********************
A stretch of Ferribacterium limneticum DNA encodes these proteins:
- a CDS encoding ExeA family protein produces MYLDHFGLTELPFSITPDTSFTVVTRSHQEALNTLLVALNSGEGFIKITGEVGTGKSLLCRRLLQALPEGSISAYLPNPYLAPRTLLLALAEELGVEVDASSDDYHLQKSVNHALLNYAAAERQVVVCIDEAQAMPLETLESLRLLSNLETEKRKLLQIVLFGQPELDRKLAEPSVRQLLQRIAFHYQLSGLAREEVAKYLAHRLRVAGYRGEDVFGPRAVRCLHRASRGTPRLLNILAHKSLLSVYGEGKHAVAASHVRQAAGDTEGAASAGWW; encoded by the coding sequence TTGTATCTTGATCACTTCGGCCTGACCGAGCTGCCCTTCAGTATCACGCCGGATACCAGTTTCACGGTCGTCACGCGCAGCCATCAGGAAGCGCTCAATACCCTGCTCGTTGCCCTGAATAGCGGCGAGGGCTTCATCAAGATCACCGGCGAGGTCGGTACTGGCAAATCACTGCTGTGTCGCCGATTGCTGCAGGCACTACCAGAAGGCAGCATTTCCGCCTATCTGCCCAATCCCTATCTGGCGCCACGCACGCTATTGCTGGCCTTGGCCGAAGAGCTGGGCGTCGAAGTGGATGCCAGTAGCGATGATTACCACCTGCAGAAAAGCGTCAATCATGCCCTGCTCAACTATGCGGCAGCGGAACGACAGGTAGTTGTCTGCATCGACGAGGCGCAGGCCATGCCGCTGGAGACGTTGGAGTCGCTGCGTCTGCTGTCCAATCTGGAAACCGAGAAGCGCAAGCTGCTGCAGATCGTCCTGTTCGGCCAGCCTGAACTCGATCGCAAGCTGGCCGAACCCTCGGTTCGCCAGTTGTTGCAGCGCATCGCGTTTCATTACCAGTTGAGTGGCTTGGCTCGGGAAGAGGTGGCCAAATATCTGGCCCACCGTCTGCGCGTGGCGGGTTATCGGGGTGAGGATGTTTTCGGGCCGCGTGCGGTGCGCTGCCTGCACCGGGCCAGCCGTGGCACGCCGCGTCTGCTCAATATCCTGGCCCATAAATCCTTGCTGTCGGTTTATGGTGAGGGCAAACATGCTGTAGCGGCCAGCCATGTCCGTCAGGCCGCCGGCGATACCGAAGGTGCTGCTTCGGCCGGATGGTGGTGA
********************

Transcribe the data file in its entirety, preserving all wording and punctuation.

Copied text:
A stretch of Ferribacterium limneticum DNA encodes these proteins:
- a CDS encoding ExeA family protein produces MYLDHFGLTELPFSITPDTSFTVVTRSHQEALNTLLVALNSGEGFIKITGEVGTGKSLLCRRLLQALPEGSISAYLPNPYLAPRTLLLALAEELGVEVDASSDDYHLQKSVNHALLNYAAAERQVVVCIDEAQAMPLETLESLRLLSNLETEKRKLLQIVLFGQPELDRKLAEPSVRQLLQRIAFHYQLSGLAREEVAKYLAHRLRVAGYRGEDVFGPRAVRCLHRASRGTPRLLNILAHKSLLSVYGEGKHAVAASHVRQAAGDTEGAASAGWW; encoded by the coding sequence TTGTATCTTGATCACTTCGGCCTGACCGAGCTGCCCTTCAGTATCACGCCGGATACCAGTTTCACGGTCGTCACGCGCAGCCATCAGGAAGCGCTCAATACCCTGCTCGTTGCCCTGAATAGCGGCGAGGGCTTCATCAAGATCACCGGCGAGGTCGGTACTGGCAAATCACTGCTGTGTCGCCGATTGCTGCAGGCACTACCAGAAGGCAGCATTTCCGCCTATCTGCCCAATCCCTATCTGGCGCCACGCACGCTATTGCTGGCCTTGGCCGAAGAGCTGGGCGTCGAAGTGGATGCCAGTAGCGATGATTACCACCTGCAGAAAAGCGTCAATCATGCCCTGCTCAACTATGCGGCAGCGGAACGACAGGTAGTTGTCTGCATCGACGAGGCGCAGGCCATGCCGCTGGAGACGTTGGAGTCGCTGCGTCTGCTGTCCAATCTGGAAACCGAGAAGCGCAAGCTGCTGCAGATCGTCCTGTTCGGCCAGCCTGAACTCGATCGCAAGCTGGCCGAACCCTCGGTTCGCCAGTTGTTGCAGCGCATCGCGTTTCATTACCAGTTGAGTGGCTTGGCTCGGGAAGAGGTGGCCAAATATCTGGCCCACCGTCTGCGCGTGGCGGGTTATCGGGGTGAGGATGTTTTCGGGCCGCGTGCGGTGCGCTGCCTGCACCGGGCCAGCCGTGGCACGCCGCGTCTGCTCAATATCCTGGCCCATAAATCCTTGCTGTCGGTTTATGGTGAGGGCAAACATGCTGTAGCGGCCAGCCATGTCCGTCAGGCCGCCGGCGATACCGAAGGTGCTGCTTCGGCCGGATGGTGGTGA